Deciding who you wish to protect and provide for within your estate plan may appear to be the easiest part of creating your estate plan; however, you may have inadvertently overlooked an important member of the family – your pet. Like many people, you were likely unaware that your pet could be included in your plan, or unsure how to go about doing so. The good news is that incorporating a pet planning component into your estate plan will ensure that your beloved pet is not forgotten if something happens to you. The pet planning attorneys at Providence Law Group, LLC can help you create a plan that will provide for and protect your pet in the event you are unable to do so yourself.
Your Pet Is Part of the Family
In the United States, pets are often thought of as part of the family to an extent that is not supplicated elsewhere in the world. In fact, Americans have twice as many dogs as pets as the next closest country (Brazil) and almost 50 percent more cats as the next closest country (China). We also devote a considerable amount of time and money to our pets, as evidenced by the following statistics:
- Each year, Americans spend $50 billion on their pets
- 1 in 3 Americans admits to giving their dog a birthday present
- 1 in 4 has paid for professional photographs of their furry family member
- 9 out of 10 Americans consider their pet to be part of the family
If you have a family pet, your pet depends on you for everything from affection to financial support. What happens to your pet though, if something happens to you? Sadly, over half a million pets wind up in shelters each year because they are overlooked or abandoned after the death or incapacity of their owner. The way to ensure that your beloved companion does not become a shelter statistic is to include your pet in your estate plan.
How Can Pet Planning Help?
Pet planning incorporates your pet into your overall estate plan to ensure that a plan is in place should you be unable to care for your pet at some point in the future. The plan you create for your pet can be as simple, or as elaborate, as you wish it to be.
Some pet owners simply designate a guardian for their pet in their Last Will and Testament. There are several drawbacks, however, to relying on your Will as your primary pet planning strategy. First, the guardian you designate in your Will is under no legal obligation to fulfill that role, potentially leaving your pet without a caregiver in your absence. Second, although you can also gift funds to your designated guardian in your Will, there is no guarantee that those funds will be used as intended. Finally, your Will is only relevant in the event of your death, meaning your pet is not protected should you become incapacitated.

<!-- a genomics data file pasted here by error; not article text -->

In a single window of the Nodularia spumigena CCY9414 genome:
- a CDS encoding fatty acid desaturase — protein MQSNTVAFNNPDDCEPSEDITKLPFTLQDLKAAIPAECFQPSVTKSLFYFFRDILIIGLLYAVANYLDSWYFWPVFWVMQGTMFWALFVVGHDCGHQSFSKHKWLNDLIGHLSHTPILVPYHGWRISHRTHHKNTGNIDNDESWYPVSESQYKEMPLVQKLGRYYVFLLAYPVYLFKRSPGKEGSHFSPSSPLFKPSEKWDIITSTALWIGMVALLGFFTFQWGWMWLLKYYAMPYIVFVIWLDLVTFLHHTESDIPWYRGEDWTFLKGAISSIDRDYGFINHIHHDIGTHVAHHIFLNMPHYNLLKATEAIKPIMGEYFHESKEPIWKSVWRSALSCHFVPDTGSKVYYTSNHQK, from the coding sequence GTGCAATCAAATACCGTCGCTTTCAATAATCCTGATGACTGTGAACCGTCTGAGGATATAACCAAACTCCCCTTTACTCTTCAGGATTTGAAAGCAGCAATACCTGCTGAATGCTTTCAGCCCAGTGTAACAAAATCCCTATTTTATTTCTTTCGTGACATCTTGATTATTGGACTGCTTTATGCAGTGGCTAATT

Should I Create a Pet Trust?
For many pet owners, a pet trust is the solution to ensuring their pet’s care and security in their absence. Like any trust, a pet trust requires you to appoint someone as the Trustee of the trust. Your Trustee can also care for your pet or you can designate another person as your pet’s day to day caregiver. This person will administer the trust and is legally obligated to use the utmost care when managing the trust assets as well as to follow the trust terms just as you wrote them. Those terms can be used to dictate how you wish your pet to be cared for using as much, or as little, detail as you choose. A pet trust provides the legal oversight you need to ensure that the funds you leave behind will be used exclusively for your pet and that your pet’s care will be continued in the manner to which your pet is accustomed. Best of all, a pet trust can also cover incapacity, ensuring that your beloved pet is covered anytime you are unable to care for him or her yourself.
At Providence Law Group, LLC our pet planning attorneys are dedicated to ensuring that all members of your family are protected in your estate plan, including your family pets. Contact the team today by calling (443) 290 3206 or fill out our online contact form so we can help you get started today.